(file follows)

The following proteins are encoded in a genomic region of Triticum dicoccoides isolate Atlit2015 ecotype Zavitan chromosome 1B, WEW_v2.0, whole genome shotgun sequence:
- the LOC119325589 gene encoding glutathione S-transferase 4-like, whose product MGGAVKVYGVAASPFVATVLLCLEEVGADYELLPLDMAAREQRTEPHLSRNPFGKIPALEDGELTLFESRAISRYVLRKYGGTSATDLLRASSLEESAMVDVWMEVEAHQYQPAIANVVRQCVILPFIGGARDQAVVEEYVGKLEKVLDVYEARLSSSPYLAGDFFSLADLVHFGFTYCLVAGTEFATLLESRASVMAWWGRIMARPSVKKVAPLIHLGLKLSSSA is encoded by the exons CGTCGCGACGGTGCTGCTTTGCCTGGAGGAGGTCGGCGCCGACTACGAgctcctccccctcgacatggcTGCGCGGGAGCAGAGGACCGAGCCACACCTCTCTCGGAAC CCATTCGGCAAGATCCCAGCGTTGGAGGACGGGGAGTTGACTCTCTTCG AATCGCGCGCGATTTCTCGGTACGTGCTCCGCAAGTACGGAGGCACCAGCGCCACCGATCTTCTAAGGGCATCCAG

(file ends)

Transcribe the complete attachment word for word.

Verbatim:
The following proteins are encoded in a genomic region of Triticum dicoccoides isolate Atlit2015 ecotype Zavitan chromosome 1B, WEW_v2.0, whole genome shotgun sequence:
- the LOC119325589 gene encoding glutathione S-transferase 4-like, whose product MGGAVKVYGVAASPFVATVLLCLEEVGADYELLPLDMAAREQRTEPHLSRNPFGKIPALEDGELTLFESRAISRYVLRKYGGTSATDLLRASSLEESAMVDVWMEVEAHQYQPAIANVVRQCVILPFIGGARDQAVVEEYVGKLEKVLDVYEARLSSSPYLAGDFFSLADLVHFGFTYCLVAGTEFATLLESRASVMAWWGRIMARPSVKKVAPLIHLGLKLSSSA is encoded by the exons CGTCGCGACGGTGCTGCTTTGCCTGGAGGAGGTCGGCGCCGACTACGAgctcctccccctcgacatggcTGCGCGGGAGCAGAGGACCGAGCCACACCTCTCTCGGAAC CCATTCGGCAAGATCCCAGCGTTGGAGGACGGGGAGTTGACTCTCTTCG AATCGCGCGCGATTTCTCGGTACGTGCTCCGCAAGTACGGAGGCACCAGCGCCACCGATCTTCTAAGGGCATCCAG